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Why everyone is miserable on Tinder

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Dating is a bruising sport; that’s always been the trouble. Apps like Tinder were supposed to save people from the ache of rejection by matching those who have already expressed interest in each other. But these platforms only created a new problem. The scourge of modern singledom is no longer the unrequited crush — it’s the tepid, mutual “like” ... that nobody can be bothered to do anything about.

Why do people swipe right on each other, but then never connect? A preliminary new study from researchers at Queen Mary University of London, Sapienza University of Rome, and the Royal Ottawa Health Care Group collected data on just how bad this phenomenon is.

Researchers created 14 decoy Tinder profiles in London — male and female — and automatically liked everybody within a 100-mile radius. Then they waited to see what fraction of people would like them back, and what fraction of those would send a message.

The fake male profiles received little attention. They matched with others around 0.6 percent of the time. The fake female profiles were much more popular — about 10 percent of people liked them back (most of them men).

Men were much less likely to start a conversation with the decoy profiles. Only 7 percent of men who matched with a fake profile sent a message, compared to 21 percent of women who matched with a fake profile. In total though, many more men sent messages since the overwhelming majority of matches came from men.

These statistics illustrate how men and women use Tinder differently. The researchers say that men seem to be much less discriminating — they are more likely to swipe right, but also much less likely to follow through with a message. Women, on the other hand, tend to swipe right when they are serious about connecting.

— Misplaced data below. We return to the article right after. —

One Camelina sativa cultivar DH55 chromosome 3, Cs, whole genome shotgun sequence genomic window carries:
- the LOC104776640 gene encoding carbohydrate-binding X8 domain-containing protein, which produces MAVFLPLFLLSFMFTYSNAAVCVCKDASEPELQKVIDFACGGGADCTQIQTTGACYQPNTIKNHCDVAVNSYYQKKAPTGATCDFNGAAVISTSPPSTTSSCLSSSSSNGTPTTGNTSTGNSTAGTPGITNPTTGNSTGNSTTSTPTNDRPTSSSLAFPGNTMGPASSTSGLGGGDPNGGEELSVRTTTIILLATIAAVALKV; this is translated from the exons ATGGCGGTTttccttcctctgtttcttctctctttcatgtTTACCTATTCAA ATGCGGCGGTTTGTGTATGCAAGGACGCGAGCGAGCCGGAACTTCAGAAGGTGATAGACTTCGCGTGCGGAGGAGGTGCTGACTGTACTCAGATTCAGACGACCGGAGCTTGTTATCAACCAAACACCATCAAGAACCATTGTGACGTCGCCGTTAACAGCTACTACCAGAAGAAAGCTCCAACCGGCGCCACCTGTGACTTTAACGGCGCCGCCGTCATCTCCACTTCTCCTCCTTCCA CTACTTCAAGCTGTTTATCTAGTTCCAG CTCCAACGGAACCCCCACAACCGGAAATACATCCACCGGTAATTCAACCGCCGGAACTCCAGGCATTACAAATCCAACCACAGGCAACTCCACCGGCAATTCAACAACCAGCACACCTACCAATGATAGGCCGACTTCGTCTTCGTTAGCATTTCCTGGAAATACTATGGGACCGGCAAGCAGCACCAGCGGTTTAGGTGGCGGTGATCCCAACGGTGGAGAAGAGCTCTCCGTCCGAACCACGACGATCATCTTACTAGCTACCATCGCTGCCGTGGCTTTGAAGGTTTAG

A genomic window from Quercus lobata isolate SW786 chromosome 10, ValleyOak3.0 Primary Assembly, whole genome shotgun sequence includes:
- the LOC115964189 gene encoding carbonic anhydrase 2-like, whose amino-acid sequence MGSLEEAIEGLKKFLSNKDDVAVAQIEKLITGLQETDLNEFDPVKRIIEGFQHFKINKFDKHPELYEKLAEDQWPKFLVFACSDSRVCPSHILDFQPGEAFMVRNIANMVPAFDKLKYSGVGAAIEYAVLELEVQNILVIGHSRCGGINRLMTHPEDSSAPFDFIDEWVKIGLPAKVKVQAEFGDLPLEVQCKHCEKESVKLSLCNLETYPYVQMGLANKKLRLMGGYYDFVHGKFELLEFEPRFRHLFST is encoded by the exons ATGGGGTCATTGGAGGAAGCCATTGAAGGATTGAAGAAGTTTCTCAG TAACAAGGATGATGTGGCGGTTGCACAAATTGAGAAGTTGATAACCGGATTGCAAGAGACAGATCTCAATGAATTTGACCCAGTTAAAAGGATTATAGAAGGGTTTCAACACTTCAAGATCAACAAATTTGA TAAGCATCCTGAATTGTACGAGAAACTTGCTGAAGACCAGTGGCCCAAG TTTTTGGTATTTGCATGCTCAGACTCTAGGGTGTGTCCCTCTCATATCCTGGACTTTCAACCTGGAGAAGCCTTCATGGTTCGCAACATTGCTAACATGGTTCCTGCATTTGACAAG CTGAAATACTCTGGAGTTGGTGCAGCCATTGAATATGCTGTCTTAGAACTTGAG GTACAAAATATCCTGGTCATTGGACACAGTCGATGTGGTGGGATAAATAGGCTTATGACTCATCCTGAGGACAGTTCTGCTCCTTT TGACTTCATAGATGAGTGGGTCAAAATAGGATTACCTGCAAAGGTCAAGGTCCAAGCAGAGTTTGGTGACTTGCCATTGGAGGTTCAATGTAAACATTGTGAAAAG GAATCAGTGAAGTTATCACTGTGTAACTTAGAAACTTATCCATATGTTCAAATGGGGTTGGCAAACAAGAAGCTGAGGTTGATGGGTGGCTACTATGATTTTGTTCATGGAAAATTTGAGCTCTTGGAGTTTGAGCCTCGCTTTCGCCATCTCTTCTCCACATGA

This, of course, squares with the anecdotal experience of many people who use these dating apps. A follow-up survey of Tinder users confirmed that about one third of men said that most of the time they “casually like most profiles,” while women overwhelmingly said that they only swiped right on profiles they were actually attracted to.

The researchers caution that these behaviors may be self-reinforcing. When men are swipe-happy on Tinder, women can get overwhelmed with attention, making them choosier. This makes men even more desperate, and even less discerning about who they like. So the situation descends into confusion.

“This gaming of the system undermines its operation and likely leads to much frustration,” they write. People start to get suspicious of their matches — did the other party actually look at their profile? Or were they just swiping right on everyone?

Another study by Jennie Zhang and Taha Yasseri of Oxford analyzed the conversations that people had after they already match. Zhang and Yasseri cannot disclose which dating app they looked at, but it seems very similar to Tinder. They collected about 2 million conversations involving 400,000 heterosexual users from the United States.

The results were bleak. About half of the conversations were completely one-sided — the other person just didn’t respond. When there was a mutual conversation, people exchanged phone numbers only about 19 percent of the time.

Those who did decide to send a message tended to be quick about it. Half of people who reached out waited less than eight hours after being notified of their match. About 15 percent sent a message within the first minute. If the other party responded, half usually did it within a few hours, while a large fraction waited a day or more.

Zhang and Yasseri also noticed strange gender differences in response rates. Men, who initiated about 80 percent of the conversations, were more likely than women to get a response. When men messaged first, women wrote back about 53 percent of the time. When women messaged first, men wrote back only 42 percent of the time.

This is more evidence, they argue, that men take these kinds of apps less seriously. When a woman matches with a man, she can’t be sure how interested he is; it’s riskier for her to reach out. This encourages women to be less proactive on these apps, reinforcing gender stereotypes.

Online dating is not all terrible, but these studies confirm that the problems of the real world pretty much recapitulate themselves online. People are desperate to connect with each other, but also terrified of rejection. If apps like Tinder and Hinge seem frustrating and unproductive, it’s not just you. That’s pretty much the average experience for people, everywhere (but we find happiness anyway).

Solo-ish editor Lisa Bonos let her parents try out the popular dating app, Tinder. (Video: Pamela Kirkland/The Washington Post)